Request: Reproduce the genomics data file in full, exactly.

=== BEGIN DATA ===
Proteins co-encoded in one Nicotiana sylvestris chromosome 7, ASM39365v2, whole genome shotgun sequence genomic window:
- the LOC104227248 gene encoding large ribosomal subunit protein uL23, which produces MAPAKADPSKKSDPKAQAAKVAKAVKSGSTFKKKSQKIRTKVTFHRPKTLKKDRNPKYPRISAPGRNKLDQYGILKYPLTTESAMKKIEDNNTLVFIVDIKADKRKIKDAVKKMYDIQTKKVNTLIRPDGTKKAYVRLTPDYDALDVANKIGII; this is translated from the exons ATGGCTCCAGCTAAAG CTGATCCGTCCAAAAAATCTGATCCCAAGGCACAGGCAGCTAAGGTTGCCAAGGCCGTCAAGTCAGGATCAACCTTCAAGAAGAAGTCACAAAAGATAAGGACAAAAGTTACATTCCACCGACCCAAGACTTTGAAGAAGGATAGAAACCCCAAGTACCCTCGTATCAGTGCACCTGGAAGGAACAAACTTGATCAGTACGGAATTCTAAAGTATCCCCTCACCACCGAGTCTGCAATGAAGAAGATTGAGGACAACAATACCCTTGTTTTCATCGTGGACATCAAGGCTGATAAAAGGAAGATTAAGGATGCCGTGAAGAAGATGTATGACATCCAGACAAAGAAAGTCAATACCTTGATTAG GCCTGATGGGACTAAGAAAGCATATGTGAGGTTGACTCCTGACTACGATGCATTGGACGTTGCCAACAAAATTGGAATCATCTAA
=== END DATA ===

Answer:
Proteins co-encoded in one Nicotiana sylvestris chromosome 7, ASM39365v2, whole genome shotgun sequence genomic window:
- the LOC104227248 gene encoding large ribosomal subunit protein uL23, which produces MAPAKADPSKKSDPKAQAAKVAKAVKSGSTFKKKSQKIRTKVTFHRPKTLKKDRNPKYPRISAPGRNKLDQYGILKYPLTTESAMKKIEDNNTLVFIVDIKADKRKIKDAVKKMYDIQTKKVNTLIRPDGTKKAYVRLTPDYDALDVANKIGII; this is translated from the exons ATGGCTCCAGCTAAAG CTGATCCGTCCAAAAAATCTGATCCCAAGGCACAGGCAGCTAAGGTTGCCAAGGCCGTCAAGTCAGGATCAACCTTCAAGAAGAAGTCACAAAAGATAAGGACAAAAGTTACATTCCACCGACCCAAGACTTTGAAGAAGGATAGAAACCCCAAGTACCCTCGTATCAGTGCACCTGGAAGGAACAAACTTGATCAGTACGGAATTCTAAAGTATCCCCTCACCACCGAGTCTGCAATGAAGAAGATTGAGGACAACAATACCCTTGTTTTCATCGTGGACATCAAGGCTGATAAAAGGAAGATTAAGGATGCCGTGAAGAAGATGTATGACATCCAGACAAAGAAAGTCAATACCTTGATTAG GCCTGATGGGACTAAGAAAGCATATGTGAGGTTGACTCCTGACTACGATGCATTGGACGTTGCCAACAAAATTGGAATCATCTAA